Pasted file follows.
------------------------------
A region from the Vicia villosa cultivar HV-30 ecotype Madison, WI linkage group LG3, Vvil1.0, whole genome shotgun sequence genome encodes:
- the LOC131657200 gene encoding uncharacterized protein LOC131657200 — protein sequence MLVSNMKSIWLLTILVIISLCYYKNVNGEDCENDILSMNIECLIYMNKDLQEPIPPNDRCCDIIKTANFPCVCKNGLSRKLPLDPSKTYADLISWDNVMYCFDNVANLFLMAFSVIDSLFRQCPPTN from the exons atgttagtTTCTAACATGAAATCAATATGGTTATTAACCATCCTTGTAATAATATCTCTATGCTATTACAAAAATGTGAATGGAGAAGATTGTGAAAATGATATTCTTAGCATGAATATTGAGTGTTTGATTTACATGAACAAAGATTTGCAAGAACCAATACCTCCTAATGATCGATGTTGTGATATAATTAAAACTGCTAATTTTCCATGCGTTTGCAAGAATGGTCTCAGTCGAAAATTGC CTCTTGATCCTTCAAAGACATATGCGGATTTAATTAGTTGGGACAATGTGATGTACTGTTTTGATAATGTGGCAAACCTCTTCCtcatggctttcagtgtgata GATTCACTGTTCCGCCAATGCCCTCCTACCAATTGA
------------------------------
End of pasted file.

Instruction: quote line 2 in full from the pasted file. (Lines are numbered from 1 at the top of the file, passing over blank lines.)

- the LOC131657200 gene encoding uncharacterized protein LOC131657200 — protein sequence MLVSNMKSIWLLTILVIISLCYYKNVNGEDCENDILSMNIECLIYMNKDLQEPIPPNDRCCDIIKTANFPCVCKNGLSRKLPLDPSKTYADLISWDNVMYCFDNVANLFLMAFSVIDSLFRQCPPTN from the exons atgttagtTTCTAACATGAAATCAATATGGTTATTAACCATCCTTGTAATAATATCTCTATGCTATTACAAAAATGTGAATGGAGAAGATTGTGAAAATGATATTCTTAGCATGAATATTGAGTGTTTGATTTACATGAACAAAGATTTGCAAGAACCAATACCTCCTAATGATCGATGTTGTGATATAATTAAAACTGCTAATTTTCCATGCGTTTGCAAGAATGGTCTCAGTCGAAAATTGC CTCTTGATCCTTCAAAGACATATGCGGATTTAATTAGTTGGGACAATGTGATGTACTGTTTTGATAATGTGGCAAACCTCTTCCtcatggctttcagtgtgata GATTCACTGTTCCGCCAATGCCCTCCTACCAATTGA